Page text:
Q: If you get a perm. How much does your hair shrink up?
A: This is a good question. Not many people realize that a perm changes the hair’s apparent length. They imagine that if their
hair is shoulder length normally, that they can get it permed into a curly style and it will still be shoulder length, only
curlier. They get a rather rude shock when they discover that the hair that was brushing their shoulders before the perm, now hangs inches above the shoulders.
The amount of “shrinkage” caused by adding curl depends on a few factors: the length of the
hair being permed, the firmness of the curl created, and the size of the curl. The longer the hair is the heavier it is, and this
weight will “stretch” the curl, preventing it from being as tight as it would get if the hair were shorter. (This is why many
women with naturally curly hair find themselves with hair that looks shorter than intended when they get their hair cut.)
The firmness of the curl created is also referred to as the “strength” of the curl. There are
different perm formulas that offer differing firmnesses (or strengths) of curl. Some women prefer a tight coiling curl, while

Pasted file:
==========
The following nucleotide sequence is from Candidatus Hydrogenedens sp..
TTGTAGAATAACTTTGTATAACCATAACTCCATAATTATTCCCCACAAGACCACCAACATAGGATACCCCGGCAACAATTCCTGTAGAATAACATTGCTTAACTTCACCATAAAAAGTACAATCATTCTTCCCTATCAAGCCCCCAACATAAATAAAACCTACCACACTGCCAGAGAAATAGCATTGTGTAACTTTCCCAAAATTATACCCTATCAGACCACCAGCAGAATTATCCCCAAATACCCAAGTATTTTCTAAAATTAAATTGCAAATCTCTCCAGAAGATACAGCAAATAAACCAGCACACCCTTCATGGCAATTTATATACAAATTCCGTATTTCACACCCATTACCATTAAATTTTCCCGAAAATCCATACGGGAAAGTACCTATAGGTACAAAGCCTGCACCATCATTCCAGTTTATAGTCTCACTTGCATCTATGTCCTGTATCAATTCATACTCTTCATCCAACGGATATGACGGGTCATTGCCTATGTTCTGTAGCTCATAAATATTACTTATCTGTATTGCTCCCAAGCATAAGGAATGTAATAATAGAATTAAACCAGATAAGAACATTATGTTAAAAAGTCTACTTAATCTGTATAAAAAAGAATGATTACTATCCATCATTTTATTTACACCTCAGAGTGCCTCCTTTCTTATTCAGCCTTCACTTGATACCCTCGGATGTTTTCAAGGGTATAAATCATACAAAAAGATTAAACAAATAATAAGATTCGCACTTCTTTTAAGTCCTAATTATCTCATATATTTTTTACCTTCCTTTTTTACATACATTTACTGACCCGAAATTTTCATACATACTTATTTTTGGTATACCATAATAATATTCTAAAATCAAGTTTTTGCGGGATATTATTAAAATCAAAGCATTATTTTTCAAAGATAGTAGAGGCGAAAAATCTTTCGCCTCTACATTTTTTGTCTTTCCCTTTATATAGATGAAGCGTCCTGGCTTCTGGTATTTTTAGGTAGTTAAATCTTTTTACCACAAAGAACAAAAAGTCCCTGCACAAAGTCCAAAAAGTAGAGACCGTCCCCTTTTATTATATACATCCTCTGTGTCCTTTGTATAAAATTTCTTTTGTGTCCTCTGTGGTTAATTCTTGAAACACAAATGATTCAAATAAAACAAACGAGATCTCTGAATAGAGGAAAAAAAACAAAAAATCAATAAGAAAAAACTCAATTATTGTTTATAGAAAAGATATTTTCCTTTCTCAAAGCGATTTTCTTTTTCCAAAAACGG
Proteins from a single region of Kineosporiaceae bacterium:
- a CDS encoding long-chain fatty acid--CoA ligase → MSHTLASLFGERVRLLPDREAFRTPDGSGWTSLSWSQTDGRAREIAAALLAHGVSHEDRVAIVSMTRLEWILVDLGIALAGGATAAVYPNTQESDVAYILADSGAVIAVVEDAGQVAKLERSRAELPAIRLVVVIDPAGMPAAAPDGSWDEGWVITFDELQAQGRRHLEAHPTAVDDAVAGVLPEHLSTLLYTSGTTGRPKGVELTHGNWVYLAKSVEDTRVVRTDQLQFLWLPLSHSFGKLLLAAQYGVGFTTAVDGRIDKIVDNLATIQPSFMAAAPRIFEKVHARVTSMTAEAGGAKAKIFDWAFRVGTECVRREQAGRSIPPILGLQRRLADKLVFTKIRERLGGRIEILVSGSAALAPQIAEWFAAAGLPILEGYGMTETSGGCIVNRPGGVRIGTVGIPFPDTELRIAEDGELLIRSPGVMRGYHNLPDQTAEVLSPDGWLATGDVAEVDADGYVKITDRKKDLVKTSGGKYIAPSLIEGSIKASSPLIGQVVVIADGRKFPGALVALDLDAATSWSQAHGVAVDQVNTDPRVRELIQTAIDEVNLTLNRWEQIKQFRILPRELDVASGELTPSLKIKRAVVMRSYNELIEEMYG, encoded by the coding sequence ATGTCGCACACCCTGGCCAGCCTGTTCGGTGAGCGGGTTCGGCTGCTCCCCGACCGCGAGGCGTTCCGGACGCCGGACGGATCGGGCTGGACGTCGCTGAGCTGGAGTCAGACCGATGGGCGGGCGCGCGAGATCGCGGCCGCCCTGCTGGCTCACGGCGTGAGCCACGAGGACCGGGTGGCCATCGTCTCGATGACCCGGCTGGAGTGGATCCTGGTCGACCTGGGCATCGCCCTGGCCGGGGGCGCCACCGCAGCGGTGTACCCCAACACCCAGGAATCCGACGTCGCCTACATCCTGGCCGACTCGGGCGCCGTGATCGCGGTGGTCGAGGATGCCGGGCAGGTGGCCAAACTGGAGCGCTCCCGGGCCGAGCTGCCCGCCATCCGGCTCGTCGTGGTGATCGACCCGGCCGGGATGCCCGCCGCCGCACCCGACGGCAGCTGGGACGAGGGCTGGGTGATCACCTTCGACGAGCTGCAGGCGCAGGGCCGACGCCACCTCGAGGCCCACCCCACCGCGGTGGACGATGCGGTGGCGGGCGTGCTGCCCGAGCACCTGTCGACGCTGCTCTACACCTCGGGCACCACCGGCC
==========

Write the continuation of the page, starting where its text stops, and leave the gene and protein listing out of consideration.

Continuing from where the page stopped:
others want simple soft waves. Stronger curl is needed with longer hair to actually achieve a “curly look” instead of simple
“waves” because of the weight of the longer hair. Shorter hair (or fine hair) can use a less firm curl because the hair is light
enough that the curls hold their shape with even the softest curl.
The size of the curl is also a factor because larger curls tend to be softer and looser,
while tighter curls tend to be firmer. (This is apparent in the use of very large wrapping tools – or perm rods – for creating
body waves as opposed to using smaller rods for more curl.) The designations of “smaller” and “larger” rods are relative to the
length of the hair being permed and the number of times the hair shaft winds around the rod when the hair is wrapped for a perm.
Generally, you can expect to lose 25-30% of the hair’s apparent length in an average perm.
This percentage can vary depending on the factors above and the styling methods used after perming. However, rather than think of
it as lost length, think of it as being converted into “volume”. The length is still there, it is simply resting in a different position in the hairstyle.